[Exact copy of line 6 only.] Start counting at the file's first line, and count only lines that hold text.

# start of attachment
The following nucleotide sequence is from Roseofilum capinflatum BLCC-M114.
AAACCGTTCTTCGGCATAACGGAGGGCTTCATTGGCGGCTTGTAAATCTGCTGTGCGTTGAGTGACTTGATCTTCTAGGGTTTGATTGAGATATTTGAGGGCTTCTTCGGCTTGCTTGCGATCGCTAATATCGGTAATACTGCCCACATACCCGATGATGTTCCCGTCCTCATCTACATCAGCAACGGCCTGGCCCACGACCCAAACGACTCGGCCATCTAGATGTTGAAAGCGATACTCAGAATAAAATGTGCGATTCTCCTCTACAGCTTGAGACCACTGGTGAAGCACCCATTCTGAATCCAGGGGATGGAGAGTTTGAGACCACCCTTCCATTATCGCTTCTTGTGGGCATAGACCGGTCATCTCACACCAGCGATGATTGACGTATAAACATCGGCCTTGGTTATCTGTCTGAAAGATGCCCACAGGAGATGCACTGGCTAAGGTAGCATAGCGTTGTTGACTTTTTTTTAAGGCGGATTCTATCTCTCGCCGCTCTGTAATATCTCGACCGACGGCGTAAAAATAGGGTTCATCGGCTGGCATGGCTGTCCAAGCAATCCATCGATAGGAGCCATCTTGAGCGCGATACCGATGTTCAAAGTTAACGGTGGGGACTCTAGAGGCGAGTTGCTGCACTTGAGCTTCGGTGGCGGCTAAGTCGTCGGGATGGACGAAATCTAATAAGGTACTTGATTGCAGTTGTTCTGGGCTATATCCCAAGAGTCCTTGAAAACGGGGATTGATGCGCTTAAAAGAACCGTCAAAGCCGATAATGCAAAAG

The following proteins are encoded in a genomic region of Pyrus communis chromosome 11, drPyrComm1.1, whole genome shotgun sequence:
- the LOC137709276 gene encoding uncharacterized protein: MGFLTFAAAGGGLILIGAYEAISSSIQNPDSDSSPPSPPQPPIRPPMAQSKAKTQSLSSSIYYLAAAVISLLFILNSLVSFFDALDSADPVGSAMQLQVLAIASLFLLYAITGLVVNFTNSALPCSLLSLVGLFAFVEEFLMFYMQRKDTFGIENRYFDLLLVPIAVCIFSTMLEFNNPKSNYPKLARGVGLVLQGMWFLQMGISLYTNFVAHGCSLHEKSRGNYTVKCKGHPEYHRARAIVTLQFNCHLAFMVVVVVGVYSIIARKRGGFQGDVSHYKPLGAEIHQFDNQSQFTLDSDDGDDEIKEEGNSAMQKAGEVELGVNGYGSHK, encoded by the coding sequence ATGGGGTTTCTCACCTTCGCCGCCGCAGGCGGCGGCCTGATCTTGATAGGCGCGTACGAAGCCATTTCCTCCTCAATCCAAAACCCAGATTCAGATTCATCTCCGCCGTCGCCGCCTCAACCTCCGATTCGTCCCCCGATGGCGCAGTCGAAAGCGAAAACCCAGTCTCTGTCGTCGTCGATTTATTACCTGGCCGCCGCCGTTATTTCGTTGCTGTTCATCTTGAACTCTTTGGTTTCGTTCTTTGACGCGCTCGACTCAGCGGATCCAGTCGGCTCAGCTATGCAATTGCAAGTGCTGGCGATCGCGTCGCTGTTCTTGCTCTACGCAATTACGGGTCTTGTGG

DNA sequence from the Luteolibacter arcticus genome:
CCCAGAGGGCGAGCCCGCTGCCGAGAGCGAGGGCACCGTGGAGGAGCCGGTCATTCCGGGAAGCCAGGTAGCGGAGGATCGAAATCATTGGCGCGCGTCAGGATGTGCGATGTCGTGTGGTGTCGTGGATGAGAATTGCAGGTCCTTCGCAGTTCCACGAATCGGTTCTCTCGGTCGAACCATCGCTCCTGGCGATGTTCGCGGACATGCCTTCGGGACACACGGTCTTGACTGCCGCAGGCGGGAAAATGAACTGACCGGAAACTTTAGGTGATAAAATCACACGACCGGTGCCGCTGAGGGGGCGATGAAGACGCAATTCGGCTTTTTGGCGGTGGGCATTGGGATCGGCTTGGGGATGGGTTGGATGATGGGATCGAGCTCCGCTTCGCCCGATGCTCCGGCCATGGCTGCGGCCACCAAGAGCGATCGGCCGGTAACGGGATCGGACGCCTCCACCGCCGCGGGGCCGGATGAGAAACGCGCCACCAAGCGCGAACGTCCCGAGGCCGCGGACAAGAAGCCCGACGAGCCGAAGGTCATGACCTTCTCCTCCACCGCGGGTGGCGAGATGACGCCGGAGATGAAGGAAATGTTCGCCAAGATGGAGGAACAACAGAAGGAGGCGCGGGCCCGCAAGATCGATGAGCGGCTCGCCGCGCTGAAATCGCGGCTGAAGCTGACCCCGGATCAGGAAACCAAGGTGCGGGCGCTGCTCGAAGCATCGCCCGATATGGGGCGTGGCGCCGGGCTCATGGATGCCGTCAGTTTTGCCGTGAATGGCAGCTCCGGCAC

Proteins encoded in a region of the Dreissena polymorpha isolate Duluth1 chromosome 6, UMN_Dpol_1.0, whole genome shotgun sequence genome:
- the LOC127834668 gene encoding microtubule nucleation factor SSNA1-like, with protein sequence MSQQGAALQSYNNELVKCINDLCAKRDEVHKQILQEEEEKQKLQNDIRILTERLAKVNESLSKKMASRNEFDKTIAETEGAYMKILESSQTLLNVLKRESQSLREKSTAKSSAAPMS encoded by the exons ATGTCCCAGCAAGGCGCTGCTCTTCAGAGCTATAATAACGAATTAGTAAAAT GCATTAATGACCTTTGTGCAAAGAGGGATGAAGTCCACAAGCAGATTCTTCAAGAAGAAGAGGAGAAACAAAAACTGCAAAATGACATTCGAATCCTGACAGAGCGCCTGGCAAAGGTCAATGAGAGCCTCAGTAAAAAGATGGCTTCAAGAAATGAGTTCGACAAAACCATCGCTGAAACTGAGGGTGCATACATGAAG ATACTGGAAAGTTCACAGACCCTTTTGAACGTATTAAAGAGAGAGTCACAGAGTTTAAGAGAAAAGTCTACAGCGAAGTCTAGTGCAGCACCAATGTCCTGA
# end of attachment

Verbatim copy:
CCCAGAGGGCGAGCCCGCTGCCGAGAGCGAGGGCACCGTGGAGGAGCCGGTCATTCCGGGAAGCCAGGTAGCGGAGGATCGAAATCATTGGCGCGCGTCAGGATGTGCGATGTCGTGTGGTGTCGTGGATGAGAATTGCAGGTCCTTCGCAGTTCCACGAATCGGTTCTCTCGGTCGAACCATCGCTCCTGGCGATGTTCGCGGACATGCCTTCGGGACACACGGTCTTGACTGCCGCAGGCGGGAAAATGAACTGACCGGAAACTTTAGGTGATAAAATCACACGACCGGTGCCGCTGAGGGGGCGATGAAGACGCAATTCGGCTTTTTGGCGGTGGGCATTGGGATCGGCTTGGGGATGGGTTGGATGATGGGATCGAGCTCCGCTTCGCCCGATGCTCCGGCCATGGCTGCGGCCACCAAGAGCGATCGGCCGGTAACGGGATCGGACGCCTCCACCGCCGCGGGGCCGGATGAGAAACGCGCCACCAAGCGCGAACGTCCCGAGGCCGCGGACAAGAAGCCCGACGAGCCGAAGGTCATGACCTTCTCCTCCACCGCGGGTGGCGAGATGACGCCGGAGATGAAGGAAATGTTCGCCAAGATGGAGGAACAACAGAAGGAGGCGCGGGCCCGCAAGATCGATGAGCGGCTCGCCGCGCTGAAATCGCGGCTGAAGCTGACCCCGGATCAGGAAACCAAGGTGCGGGCGCTGCTCGAAGCATCGCCCGATATGGGGCGTGGCGCCGGGCTCATGGATGCCGTCAGTTTTGCCGTGAATGGCAGCTCCGGCAC